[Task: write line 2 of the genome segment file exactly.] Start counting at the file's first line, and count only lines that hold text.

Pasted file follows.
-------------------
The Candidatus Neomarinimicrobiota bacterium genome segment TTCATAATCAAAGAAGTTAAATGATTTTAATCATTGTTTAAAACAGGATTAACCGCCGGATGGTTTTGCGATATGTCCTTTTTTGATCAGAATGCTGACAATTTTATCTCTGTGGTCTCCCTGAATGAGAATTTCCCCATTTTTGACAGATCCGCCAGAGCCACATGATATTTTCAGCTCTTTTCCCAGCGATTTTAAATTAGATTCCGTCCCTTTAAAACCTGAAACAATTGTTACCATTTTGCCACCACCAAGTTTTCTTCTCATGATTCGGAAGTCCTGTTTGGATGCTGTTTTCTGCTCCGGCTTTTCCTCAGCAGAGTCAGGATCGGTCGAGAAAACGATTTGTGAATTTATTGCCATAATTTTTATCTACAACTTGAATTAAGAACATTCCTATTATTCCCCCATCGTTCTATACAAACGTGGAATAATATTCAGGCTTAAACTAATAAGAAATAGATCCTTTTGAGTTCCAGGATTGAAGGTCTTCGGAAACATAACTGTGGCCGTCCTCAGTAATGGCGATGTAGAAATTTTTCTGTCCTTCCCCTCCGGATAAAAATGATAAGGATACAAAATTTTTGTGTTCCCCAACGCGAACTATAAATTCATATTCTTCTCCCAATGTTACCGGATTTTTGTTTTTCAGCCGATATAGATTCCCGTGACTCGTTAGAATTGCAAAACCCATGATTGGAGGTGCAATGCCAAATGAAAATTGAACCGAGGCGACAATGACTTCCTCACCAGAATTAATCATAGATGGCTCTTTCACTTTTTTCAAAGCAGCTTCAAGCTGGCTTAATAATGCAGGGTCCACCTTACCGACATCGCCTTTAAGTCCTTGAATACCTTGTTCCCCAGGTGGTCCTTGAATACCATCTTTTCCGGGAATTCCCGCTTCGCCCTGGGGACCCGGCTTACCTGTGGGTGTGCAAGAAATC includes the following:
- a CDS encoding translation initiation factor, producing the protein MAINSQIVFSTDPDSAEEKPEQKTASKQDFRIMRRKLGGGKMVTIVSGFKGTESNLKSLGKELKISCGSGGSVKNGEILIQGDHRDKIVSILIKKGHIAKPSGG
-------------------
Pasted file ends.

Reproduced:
- a CDS encoding translation initiation factor, producing the protein MAINSQIVFSTDPDSAEEKPEQKTASKQDFRIMRRKLGGGKMVTIVSGFKGTESNLKSLGKELKISCGSGGSVKNGEILIQGDHRDKIVSILIKKGHIAKPSGG